Throughout my teenage years, a hard knot formed in my stomach any time I considered that a man might only want to fuck me and not date me. It felt like a humiliating betrayal waiting to happen. I got a taste of that betrayal when my first boyfriend broke up with me after only a few weeks of dating and then fucked four girls at a party the following week, to the gossipy amusement of seemingly the entire student body. I felt cast aside in favor of girls who “put out” quicker than I did, and required less emotional investment before they’d spread their legs. My apprehension stopped OkCupid banter and in-person flirtations in their tracks, because any time I developed crush-y feelings for a man, I’d remind myself: He probably only wants sex. And that felt like a good enough reason to cut it off, rather than risk bad sex and an even worse rejection.

Indeed, I’ve endured many such rejections in the intervening years. The casual hookup who broadened my kink horizons and then disappeared from my life without warning. The long-time crush who fucked me all languid and giggly in his cozy bed, and then took me out for a Valentine’s Day dinner a few weeks later to tell me he didn’t think we should date. The fuckbuddy who I spent over a year wishing would ask me to be his girlfriend instead. Of course, he never did, because that was never what he wanted – as he had been telling me all along.

These searing letdowns hurt much more than I could have predicted, but I learned key lessons from them about sex and love and the ways in which those things do and don’t intersect. I learned that sex can be good even if one or both parties have no interest in anything more. I learned that the euphoric highs and romantic cravings for “more” I experience after hookups are mostly illusory, and will pass. I learned that only wanting sex from someone doesn’t have to entail being a dick to them: you can be an emotionally responsible, conscientious slut, by checking in on your partners, making sure they’re okay, talking about any feelings that come up, and being straightforward about your intentions.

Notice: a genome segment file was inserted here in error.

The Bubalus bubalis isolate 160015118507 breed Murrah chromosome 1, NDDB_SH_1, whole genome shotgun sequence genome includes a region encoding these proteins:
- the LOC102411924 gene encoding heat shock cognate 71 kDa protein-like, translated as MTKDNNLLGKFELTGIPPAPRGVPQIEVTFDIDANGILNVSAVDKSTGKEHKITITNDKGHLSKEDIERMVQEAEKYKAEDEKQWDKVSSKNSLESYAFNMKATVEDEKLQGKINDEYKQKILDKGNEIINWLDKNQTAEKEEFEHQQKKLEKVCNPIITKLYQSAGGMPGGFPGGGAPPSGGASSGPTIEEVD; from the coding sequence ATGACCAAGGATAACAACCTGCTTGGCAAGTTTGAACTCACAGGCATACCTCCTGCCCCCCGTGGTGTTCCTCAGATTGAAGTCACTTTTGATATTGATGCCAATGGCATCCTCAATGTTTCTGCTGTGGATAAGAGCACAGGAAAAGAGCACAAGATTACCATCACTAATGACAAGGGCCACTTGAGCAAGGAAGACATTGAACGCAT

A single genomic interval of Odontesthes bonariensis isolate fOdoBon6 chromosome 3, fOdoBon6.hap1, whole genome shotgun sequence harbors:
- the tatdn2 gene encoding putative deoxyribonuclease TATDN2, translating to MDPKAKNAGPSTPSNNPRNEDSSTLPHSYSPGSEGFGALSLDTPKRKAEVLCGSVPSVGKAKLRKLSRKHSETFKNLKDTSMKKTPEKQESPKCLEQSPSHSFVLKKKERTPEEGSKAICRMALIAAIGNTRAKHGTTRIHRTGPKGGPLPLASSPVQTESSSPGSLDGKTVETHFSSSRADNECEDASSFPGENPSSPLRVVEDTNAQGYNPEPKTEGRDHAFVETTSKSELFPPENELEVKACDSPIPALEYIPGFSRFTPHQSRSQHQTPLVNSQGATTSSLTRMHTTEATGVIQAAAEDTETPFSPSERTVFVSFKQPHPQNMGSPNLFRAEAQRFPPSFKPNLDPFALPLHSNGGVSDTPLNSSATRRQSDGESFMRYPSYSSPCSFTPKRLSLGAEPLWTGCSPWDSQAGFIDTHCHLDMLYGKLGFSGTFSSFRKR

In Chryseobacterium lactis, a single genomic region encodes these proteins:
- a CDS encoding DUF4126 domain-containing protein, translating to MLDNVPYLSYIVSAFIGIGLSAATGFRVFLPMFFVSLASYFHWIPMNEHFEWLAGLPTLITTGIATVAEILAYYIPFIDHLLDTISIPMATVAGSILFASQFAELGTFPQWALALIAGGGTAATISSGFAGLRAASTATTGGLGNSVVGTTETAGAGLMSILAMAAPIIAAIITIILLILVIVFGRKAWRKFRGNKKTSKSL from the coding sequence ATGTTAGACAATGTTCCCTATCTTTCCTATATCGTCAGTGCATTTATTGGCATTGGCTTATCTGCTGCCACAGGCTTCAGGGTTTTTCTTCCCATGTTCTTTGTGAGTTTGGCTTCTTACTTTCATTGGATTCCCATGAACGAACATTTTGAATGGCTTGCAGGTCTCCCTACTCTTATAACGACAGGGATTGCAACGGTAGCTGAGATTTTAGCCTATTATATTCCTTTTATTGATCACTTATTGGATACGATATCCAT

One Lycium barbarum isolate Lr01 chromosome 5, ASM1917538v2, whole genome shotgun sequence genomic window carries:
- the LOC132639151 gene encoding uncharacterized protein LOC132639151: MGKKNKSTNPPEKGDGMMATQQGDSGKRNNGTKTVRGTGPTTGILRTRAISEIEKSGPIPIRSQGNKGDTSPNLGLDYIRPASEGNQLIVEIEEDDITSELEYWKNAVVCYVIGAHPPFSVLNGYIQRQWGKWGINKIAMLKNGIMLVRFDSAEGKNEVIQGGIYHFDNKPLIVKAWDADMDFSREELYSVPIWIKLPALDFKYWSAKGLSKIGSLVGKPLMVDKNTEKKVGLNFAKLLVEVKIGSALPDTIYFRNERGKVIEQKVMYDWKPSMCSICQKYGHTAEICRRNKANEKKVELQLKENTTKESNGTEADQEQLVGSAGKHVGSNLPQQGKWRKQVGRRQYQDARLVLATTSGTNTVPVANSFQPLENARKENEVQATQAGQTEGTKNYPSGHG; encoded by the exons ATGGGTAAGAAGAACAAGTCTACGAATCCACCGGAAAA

There were many times when those old, sexist, scary voices crept back into my head. He only wants you because you have wet holes he can fuck, I’d think, or, No one wants to date you because sex is all you’re good for. These are evil fictions murmured into the hearts of women to make us feel worthless and desperate. Patriarchy and capitalism are in partnership, colluding to destabilize women’s sense of agency and self-determination, so we’ll keep trying and trying to impress men in any way we can. We’re told that if we just work hard enough at being “cool” and “pretty” and “sexy” (but not too sexy!), we’ll be able to interest a man with qualities other than just our sexuality.

Here is the truth, though: some people are only interested in sex – whether that priority, for them, is temporary or lifelong. They may be shaken out of that pattern at some point when they meet someone whose brain and heart clicks with theirs in a beyond-just-sex way, but that type of connection is not something you can force with charm and willpower. It happens, or it doesn’t. And if it doesn’t, that’s not a reflection on you, or your desirability, or your value as a person.